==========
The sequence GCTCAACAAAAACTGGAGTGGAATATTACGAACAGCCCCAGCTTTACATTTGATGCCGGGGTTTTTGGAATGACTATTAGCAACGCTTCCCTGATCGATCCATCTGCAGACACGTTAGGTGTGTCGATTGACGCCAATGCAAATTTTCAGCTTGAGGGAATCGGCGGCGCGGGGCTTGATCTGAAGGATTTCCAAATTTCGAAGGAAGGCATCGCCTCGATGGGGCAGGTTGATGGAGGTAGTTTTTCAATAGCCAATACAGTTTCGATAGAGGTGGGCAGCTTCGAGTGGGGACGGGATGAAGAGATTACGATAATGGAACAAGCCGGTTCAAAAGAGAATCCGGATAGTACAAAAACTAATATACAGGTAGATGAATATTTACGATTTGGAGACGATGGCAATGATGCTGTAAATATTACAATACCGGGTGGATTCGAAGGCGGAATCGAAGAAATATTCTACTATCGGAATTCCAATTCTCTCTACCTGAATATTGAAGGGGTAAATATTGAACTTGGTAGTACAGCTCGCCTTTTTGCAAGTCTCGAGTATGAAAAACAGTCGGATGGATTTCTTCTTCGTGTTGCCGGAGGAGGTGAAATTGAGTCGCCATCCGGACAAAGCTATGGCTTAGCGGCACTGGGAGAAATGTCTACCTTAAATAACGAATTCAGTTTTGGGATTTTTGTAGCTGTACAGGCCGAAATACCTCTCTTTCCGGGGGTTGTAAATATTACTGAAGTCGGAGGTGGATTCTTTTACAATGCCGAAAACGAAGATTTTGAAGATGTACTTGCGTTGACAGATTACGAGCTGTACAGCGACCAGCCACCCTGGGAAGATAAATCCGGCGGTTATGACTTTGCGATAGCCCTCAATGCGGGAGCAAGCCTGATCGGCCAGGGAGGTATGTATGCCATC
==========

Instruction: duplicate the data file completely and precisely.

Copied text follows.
The sequence GCTCAACAAAAACTGGAGTGGAATATTACGAACAGCCCCAGCTTTACATTTGATGCCGGGGTTTTTGGAATGACTATTAGCAACGCTTCCCTGATCGATCCATCTGCAGACACGTTAGGTGTGTCGATTGACGCCAATGCAAATTTTCAGCTTGAGGGAATCGGCGGCGCGGGGCTTGATCTGAAGGATTTCCAAATTTCGAAGGAAGGCATCGCCTCGATGGGGCAGGTTGATGGAGGTAGTTTTTCAATAGCCAATACAGTTTCGATAGAGGTGGGCAGCTTCGAGTGGGGACGGGATGAAGAGATTACGATAATGGAACAAGCCGGTTCAAAAGAGAATCCGGATAGTACAAAAACTAATATACAGGTAGATGAATATTTACGATTTGGAGACGATGGCAATGATGCTGTAAATATTACAATACCGGGTGGATTCGAAGGCGGAATCGAAGAAATATTCTACTATCGGAATTCCAATTCTCTCTACCTGAATATTGAAGGGGTAAATATTGAACTTGGTAGTACAGCTCGCCTTTTTGCAAGTCTCGAGTATGAAAAACAGTCGGATGGATTTCTTCTTCGTGTTGCCGGAGGAGGTGAAATTGAGTCGCCATCCGGACAAAGCTATGGCTTAGCGGCACTGGGAGAAATGTCTACCTTAAATAACGAATTCAGTTTTGGGATTTTTGTAGCTGTACAGGCCGAAATACCTCTCTTTCCGGGGGTTGTAAATATTACTGAAGTCGGAGGTGGATTCTTTTACAATGCCGAAAACGAAGATTTTGAAGATGTACTTGCGTTGACAGATTACGAGCTGTACAGCGACCAGCCACCCTGGGAAGATAAATCCGGCGGTTATGACTTTGCGATAGCCCTCAATGCGGGAGCAAGCCTGATCGGCCAGGGAGGTATGTATGCCATC